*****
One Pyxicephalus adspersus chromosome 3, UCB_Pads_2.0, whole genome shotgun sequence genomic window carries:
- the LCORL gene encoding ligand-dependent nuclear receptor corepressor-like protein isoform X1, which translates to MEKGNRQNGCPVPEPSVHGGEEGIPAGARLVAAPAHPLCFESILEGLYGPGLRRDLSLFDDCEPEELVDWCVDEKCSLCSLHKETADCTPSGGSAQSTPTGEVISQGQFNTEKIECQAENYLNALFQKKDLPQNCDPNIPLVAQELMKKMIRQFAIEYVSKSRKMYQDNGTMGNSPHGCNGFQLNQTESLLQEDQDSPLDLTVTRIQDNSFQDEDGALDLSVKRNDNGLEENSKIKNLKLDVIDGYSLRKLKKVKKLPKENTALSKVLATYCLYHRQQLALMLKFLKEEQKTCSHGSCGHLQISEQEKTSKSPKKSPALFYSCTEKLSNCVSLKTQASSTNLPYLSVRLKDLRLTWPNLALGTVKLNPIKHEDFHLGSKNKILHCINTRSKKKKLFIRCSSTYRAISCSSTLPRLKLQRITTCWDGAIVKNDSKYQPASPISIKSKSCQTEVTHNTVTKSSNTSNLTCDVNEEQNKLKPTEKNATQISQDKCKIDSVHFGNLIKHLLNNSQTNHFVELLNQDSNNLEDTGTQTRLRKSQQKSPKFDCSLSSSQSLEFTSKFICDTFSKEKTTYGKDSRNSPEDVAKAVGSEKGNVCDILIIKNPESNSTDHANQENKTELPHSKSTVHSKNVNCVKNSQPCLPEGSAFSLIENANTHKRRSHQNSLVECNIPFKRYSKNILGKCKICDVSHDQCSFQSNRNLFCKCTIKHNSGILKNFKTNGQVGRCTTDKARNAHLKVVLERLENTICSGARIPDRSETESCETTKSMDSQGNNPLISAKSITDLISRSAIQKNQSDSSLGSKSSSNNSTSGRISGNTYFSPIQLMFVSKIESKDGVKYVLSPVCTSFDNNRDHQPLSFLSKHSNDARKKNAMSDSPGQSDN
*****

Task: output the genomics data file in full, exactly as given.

One Pyxicephalus adspersus chromosome 3, UCB_Pads_2.0, whole genome shotgun sequence genomic window carries:
- the LCORL gene encoding ligand-dependent nuclear receptor corepressor-like protein isoform X1, which translates to MEKGNRQNGCPVPEPSVHGGEEGIPAGARLVAAPAHPLCFESILEGLYGPGLRRDLSLFDDCEPEELVDWCVDEKCSLCSLHKETADCTPSGGSAQSTPTGEVISQGQFNTEKIECQAENYLNALFQKKDLPQNCDPNIPLVAQELMKKMIRQFAIEYVSKSRKMYQDNGTMGNSPHGCNGFQLNQTESLLQEDQDSPLDLTVTRIQDNSFQDEDGALDLSVKRNDNGLEENSKIKNLKLDVIDGYSLRKLKKVKKLPKENTALSKVLATYCLYHRQQLALMLKFLKEEQKTCSHGSCGHLQISEQEKTSKSPKKSPALFYSCTEKLSNCVSLKTQASSTNLPYLSVRLKDLRLTWPNLALGTVKLNPIKHEDFHLGSKNKILHCINTRSKKKKLFIRCSSTYRAISCSSTLPRLKLQRITTCWDGAIVKNDSKYQPASPISIKSKSCQTEVTHNTVTKSSNTSNLTCDVNEEQNKLKPTEKNATQISQDKCKIDSVHFGNLIKHLLNNSQTNHFVELLNQDSNNLEDTGTQTRLRKSQQKSPKFDCSLSSSQSLEFTSKFICDTFSKEKTTYGKDSRNSPEDVAKAVGSEKGNVCDILIIKNPESNSTDHANQENKTELPHSKSTVHSKNVNCVKNSQPCLPEGSAFSLIENANTHKRRSHQNSLVECNIPFKRYSKNILGKCKICDVSHDQCSFQSNRNLFCKCTIKHNSGILKNFKTNGQVGRCTTDKARNAHLKVVLERLENTICSGARIPDRSETESCETTKSMDSQGNNPLISAKSITDLISRSAIQKNQSDSSLGSKSSSNNSTSGRISGNTYFSPIQLMFVSKIESKDGVKYVLSPVCTSFDNNRDHQPLSFLSKHSNDARKKNAMSDSPGQSDN